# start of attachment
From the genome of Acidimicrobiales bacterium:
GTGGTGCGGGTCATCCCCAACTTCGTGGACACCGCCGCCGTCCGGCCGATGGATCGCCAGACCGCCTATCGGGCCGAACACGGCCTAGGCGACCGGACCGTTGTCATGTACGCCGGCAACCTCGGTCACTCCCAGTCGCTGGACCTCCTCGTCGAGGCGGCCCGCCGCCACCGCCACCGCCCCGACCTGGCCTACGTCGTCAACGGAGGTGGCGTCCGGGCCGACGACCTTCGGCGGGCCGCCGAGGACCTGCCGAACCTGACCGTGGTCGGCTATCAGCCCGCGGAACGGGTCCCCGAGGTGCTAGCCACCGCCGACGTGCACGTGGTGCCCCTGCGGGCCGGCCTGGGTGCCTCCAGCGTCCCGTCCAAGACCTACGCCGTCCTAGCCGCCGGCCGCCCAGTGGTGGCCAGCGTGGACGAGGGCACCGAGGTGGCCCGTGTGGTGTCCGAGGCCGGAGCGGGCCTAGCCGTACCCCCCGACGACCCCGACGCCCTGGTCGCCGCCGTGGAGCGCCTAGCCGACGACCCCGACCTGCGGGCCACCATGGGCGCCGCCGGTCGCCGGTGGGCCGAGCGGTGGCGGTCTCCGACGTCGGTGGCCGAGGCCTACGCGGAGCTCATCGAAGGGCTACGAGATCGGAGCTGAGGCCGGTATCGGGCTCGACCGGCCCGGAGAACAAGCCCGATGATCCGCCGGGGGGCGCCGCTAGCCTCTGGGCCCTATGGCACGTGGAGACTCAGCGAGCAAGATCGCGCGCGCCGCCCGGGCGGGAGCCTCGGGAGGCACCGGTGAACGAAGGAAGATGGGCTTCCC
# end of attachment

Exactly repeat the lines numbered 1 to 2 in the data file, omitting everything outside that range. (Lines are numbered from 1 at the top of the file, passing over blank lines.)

From the genome of Acidimicrobiales bacterium:
GTGGTGCGGGTCATCCCCAACTTCGTGGACACCGCCGCCGTCCGGCCGATGGATCGCCAGACCGCCTATCGGGCCGAACACGGCCTAGGCGACCGGACCGTTGTCATGTACGCCGGCAACCTCGGTCACTCCCAGTCGCTGGACCTCCTCGTCGAGGCGGCCCGCCGCCACCGCCACCGCCCCGACCTGGCCTACGTCGTCAACGGAGGTGGCGTCCGGGCCGACGACCTTCGGCGGGCCGCCGAGGACCTGCCGAACCTGACCGTGGTCGGCTATCAGCCCGCGGAACGGGTCCCCGAGGTGCTAGCCACCGCCGACGTGCACGTGGTGCCCCTGCGGGCCGGCCTGGGTGCCTCCAGCGTCCCGTCCAAGACCTACGCCGTCCTAGCCGCCGGCCGCCCAGTGGTGGCCAGCGTGGACGAGGGCACCGAGGTGGCCCGTGTGGTGTCCGAGGCCGGAGCGGGCCTAGCCGTACCCCCCGACGACCCCGACGCCCTGGTCGCCGCCGTGGAGCGCCTAGCCGACGACCCCGACCTGCGGGCCACCATGGGCGCCGCCGGTCGCCGGTGGGCCGAGCGGTGGCGGTCTCCGACGTCGGTGGCCGAGGCCTACGCGGAGCTCATCGAAGGGCTACGAGATCGGAGCTGAGGCCGGTATCGGGCTCGACCGGCCCGGAGAACAAGCCCGATGATCCGCCGGGGGGCGCCGCTAGCCTCTGGGCCCTATGGCACGTGGAGACTCAGCGAGCAAGATCGCGCGCGCCGCCCGGGCGGGAGCCTCGGGAGGCACCGGTGAACGAAGGAAGATGGGCTTCCC